Why do we need a Model for Growth?
In order for the ski and snowboard industry to grow the sport, it is necessary to overcome unfavorable demographic trends, time poverty, increased alternative leisure activities and an overweight population need to be addressed.
What are the demographic trends?
19% of skiers and snowboarders continue in the sport long-term. Millennial and Gen Z participants ski and ride less than prior generations.
What are ski areas doing to combat this?
Resorts have responded by developing a variety of "hardware" methods to combat these issues: state-of-the-art learning centers, ticket, lesson and equipment deals, increased attention to beginner equipment and employee incentives. In return, more first timers are trying snowsports. Trial has actually maxed at a number of resorts near urban centers, especially during peak times.
What are the challenges?
While these tangible efforts are encouraging, conversion has emerged as the predominant roadblock in the industry's ultimate goal of growing the sport. There are also issues of perception, inclusion, expense and time poverty.
What is being done?
Growing participation is a top priority for ski areas. Outlined below is a timeline of initiatives that have taken place in the last 20 years. That being said, there is still plenty of work to be done and there is no “silver bullet.” The solution requires consistent work by every segment of the ski industry, pulling together to reach a common goal. Each and every product, promotion and new skier that is converted is a step in the right direction. Simultaneously, NSAA continues to review the data and is working to develop new findings and tools to assist members with this challenge.
History of the Growth Model
2000: The Model for Growth was introduced as a method for critically analyzing the future of the ski/snowboard industry.
2002: A panel of key ski school managers and probe learning programs and experiences to understand specifically what techniques and procedures worked best from a teaching and conversion standpoint. A panel of recent consumers was separately convened. The ideas and recommendations generated by the professionals and consumer groups were synthesized into a detailed Conversion Cookbook.
2003: Beginner Research Findings
2004: Findings from the NSAA test sites
2006: The Way We Grow
2008: Future Demographics Series Supplement
2009: Learn to Ski and Snowboard Month introduced as the “trial component” of the Model’s Trial and Conversion formula.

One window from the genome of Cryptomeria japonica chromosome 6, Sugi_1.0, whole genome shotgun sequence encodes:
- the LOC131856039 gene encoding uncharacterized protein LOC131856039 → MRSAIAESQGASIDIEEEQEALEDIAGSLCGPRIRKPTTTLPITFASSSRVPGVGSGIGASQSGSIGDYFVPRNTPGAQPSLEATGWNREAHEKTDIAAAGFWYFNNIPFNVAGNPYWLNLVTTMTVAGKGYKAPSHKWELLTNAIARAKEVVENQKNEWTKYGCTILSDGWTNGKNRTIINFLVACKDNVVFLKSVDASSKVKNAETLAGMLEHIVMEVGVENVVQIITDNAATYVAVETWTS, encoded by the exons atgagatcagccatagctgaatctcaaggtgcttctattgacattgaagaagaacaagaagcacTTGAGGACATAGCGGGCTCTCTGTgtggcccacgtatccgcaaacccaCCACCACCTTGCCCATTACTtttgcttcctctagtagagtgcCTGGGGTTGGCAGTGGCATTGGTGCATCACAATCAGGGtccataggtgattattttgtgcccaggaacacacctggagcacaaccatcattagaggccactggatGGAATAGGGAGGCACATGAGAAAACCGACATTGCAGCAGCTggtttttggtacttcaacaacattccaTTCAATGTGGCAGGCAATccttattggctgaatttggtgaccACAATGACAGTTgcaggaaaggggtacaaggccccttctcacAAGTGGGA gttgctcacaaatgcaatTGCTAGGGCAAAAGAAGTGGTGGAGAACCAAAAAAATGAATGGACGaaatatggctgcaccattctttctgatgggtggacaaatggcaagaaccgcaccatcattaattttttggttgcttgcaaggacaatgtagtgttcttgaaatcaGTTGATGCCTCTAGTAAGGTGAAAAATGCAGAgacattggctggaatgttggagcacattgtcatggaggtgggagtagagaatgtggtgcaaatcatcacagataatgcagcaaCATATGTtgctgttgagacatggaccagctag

2011: Conversion Cup Challenge introduced. The Challenge is a competition among member ski areas that awards the ski area with the best conversion program. Conversion being the process of turning beginner skiers and riders into repeat customers, and ultimately lifelong enthusiasts of the sport.
2013: NSAA endorses PHIT America. PHIT America is dedicated to increasing physical activity and fitness to improve the health of America.
2015: The Beginner Conversion Study is launched. It is a multi-year research project providing the industry with critical information about the behavior of first-time skiers and snowboarders. The research is based on surveys of new skiers and riders over a period of time. The study was paused in 2019.
2017: The Path to Growth was published. NSAA analyzed decades of research data and identified eight key challenges facing the future of the ski industry, including demographics and participation. The booklet provides ski area operators a tool to better understand the concerns and areas of opportunity for action.
2018: Conversion continues to be a challenge. Collectively we have inched forward and convert 19% of beginners compared to 15% in 2000. There are many resorts and ski areas who have done substantial work on this front. An updated Conversion Cookbook is now available to ski area members with discussion and strategies for areas to consider as they develop their conversion efforts. The Cookbook will be updated in 2020.
NSAA's Growth Committee convened in October 2018 to work on a long-term, sustainable model for growth. The ski area experts on this committee are tasked with helping the industry reach a goal of a three-year average of 60MM skier visits by 2025/26. Tactics include brainstorming new ways for inclusion, identifying ways to reach skier segments other than beginners, and how to change skier behavior to increase capacity and conversion.